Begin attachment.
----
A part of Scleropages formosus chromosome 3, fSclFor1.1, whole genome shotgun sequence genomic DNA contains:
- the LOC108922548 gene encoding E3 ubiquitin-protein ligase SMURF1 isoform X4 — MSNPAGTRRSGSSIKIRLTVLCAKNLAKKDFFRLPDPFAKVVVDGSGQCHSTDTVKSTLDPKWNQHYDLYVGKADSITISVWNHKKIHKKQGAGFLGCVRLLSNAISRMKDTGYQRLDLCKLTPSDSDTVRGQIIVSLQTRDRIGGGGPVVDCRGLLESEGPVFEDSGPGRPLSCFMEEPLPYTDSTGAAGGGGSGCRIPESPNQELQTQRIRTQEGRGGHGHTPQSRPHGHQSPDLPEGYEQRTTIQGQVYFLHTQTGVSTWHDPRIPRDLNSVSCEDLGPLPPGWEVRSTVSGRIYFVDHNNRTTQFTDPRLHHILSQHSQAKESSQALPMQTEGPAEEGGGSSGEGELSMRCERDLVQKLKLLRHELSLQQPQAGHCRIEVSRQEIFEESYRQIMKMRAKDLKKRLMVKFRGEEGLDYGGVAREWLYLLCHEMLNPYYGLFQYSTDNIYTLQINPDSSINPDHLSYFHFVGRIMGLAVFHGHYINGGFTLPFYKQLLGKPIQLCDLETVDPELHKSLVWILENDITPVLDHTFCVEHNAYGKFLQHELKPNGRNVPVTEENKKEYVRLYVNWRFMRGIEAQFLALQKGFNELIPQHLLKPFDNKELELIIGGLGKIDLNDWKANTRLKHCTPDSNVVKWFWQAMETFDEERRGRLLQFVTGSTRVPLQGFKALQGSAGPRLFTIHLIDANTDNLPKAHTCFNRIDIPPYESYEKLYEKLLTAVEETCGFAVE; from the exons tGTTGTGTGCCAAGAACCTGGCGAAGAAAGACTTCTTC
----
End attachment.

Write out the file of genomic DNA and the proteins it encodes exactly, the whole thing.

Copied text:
A part of Scleropages formosus chromosome 3, fSclFor1.1, whole genome shotgun sequence genomic DNA contains:
- the LOC108922548 gene encoding E3 ubiquitin-protein ligase SMURF1 isoform X4 — MSNPAGTRRSGSSIKIRLTVLCAKNLAKKDFFRLPDPFAKVVVDGSGQCHSTDTVKSTLDPKWNQHYDLYVGKADSITISVWNHKKIHKKQGAGFLGCVRLLSNAISRMKDTGYQRLDLCKLTPSDSDTVRGQIIVSLQTRDRIGGGGPVVDCRGLLESEGPVFEDSGPGRPLSCFMEEPLPYTDSTGAAGGGGSGCRIPESPNQELQTQRIRTQEGRGGHGHTPQSRPHGHQSPDLPEGYEQRTTIQGQVYFLHTQTGVSTWHDPRIPRDLNSVSCEDLGPLPPGWEVRSTVSGRIYFVDHNNRTTQFTDPRLHHILSQHSQAKESSQALPMQTEGPAEEGGGSSGEGELSMRCERDLVQKLKLLRHELSLQQPQAGHCRIEVSRQEIFEESYRQIMKMRAKDLKKRLMVKFRGEEGLDYGGVAREWLYLLCHEMLNPYYGLFQYSTDNIYTLQINPDSSINPDHLSYFHFVGRIMGLAVFHGHYINGGFTLPFYKQLLGKPIQLCDLETVDPELHKSLVWILENDITPVLDHTFCVEHNAYGKFLQHELKPNGRNVPVTEENKKEYVRLYVNWRFMRGIEAQFLALQKGFNELIPQHLLKPFDNKELELIIGGLGKIDLNDWKANTRLKHCTPDSNVVKWFWQAMETFDEERRGRLLQFVTGSTRVPLQGFKALQGSAGPRLFTIHLIDANTDNLPKAHTCFNRIDIPPYESYEKLYEKLLTAVEETCGFAVE; from the exons tGTTGTGTGCCAAGAACCTGGCGAAGAAAGACTTCTTC